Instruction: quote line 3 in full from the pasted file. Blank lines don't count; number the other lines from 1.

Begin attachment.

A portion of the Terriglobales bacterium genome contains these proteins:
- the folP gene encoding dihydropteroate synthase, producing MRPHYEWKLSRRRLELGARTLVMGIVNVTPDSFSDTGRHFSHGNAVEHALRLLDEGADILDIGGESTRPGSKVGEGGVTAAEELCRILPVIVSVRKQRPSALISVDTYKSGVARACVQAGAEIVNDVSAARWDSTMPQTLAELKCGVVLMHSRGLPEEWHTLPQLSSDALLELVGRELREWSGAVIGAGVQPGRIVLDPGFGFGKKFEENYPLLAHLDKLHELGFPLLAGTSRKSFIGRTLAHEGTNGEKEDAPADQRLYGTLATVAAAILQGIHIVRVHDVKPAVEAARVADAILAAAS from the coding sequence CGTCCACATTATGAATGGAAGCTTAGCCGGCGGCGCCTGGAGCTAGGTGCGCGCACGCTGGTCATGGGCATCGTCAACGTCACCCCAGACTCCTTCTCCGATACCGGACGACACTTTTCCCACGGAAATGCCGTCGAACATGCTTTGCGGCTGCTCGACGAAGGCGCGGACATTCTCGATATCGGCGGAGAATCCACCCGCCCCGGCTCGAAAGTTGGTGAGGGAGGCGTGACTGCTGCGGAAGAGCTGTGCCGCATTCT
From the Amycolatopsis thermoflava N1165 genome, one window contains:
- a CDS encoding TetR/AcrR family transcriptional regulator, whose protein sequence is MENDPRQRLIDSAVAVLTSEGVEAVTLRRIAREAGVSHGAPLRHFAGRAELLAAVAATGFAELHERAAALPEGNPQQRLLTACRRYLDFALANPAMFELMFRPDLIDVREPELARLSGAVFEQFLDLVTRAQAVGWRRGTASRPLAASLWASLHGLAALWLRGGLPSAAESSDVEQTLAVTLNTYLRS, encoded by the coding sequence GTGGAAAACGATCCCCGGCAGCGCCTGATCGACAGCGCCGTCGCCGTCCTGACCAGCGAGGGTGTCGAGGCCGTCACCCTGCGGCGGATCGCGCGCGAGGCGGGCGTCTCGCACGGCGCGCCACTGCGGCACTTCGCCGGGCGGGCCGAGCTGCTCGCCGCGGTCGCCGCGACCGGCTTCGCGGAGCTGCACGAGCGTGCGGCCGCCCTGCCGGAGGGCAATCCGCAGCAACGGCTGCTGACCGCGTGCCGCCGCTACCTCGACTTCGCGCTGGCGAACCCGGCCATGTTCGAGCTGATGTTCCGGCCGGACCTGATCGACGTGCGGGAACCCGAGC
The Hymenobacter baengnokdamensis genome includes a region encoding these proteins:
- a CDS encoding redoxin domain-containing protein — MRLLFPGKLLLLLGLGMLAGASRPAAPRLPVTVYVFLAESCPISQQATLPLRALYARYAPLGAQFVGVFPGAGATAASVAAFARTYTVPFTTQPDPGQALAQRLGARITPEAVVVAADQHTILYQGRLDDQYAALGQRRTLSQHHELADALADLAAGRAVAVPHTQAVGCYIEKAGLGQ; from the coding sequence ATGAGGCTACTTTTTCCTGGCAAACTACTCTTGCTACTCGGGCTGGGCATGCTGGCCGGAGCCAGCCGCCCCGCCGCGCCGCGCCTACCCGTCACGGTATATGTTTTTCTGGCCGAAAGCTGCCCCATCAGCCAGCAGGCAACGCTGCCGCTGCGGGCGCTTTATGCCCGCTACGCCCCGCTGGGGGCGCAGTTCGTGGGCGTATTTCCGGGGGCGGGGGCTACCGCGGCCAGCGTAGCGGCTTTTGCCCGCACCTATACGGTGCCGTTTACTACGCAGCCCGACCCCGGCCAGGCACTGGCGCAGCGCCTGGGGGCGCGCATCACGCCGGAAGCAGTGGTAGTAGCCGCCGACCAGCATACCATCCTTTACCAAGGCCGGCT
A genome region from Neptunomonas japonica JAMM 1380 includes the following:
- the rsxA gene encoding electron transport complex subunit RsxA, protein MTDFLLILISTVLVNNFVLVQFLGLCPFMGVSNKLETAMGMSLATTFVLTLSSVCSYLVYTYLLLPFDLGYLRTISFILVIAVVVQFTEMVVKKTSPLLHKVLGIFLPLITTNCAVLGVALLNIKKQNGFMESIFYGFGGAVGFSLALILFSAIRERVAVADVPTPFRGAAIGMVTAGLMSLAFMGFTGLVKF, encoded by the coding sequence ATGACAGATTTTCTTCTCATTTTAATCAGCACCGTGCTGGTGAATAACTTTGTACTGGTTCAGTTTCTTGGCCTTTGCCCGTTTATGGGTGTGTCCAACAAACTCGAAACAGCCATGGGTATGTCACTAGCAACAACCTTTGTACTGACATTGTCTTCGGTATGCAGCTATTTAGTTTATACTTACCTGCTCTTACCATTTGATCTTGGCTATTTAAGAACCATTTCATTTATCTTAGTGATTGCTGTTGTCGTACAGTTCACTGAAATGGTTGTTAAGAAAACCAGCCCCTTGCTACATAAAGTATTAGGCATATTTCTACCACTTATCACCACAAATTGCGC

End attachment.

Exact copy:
From the Amycolatopsis thermoflava N1165 genome, one window contains: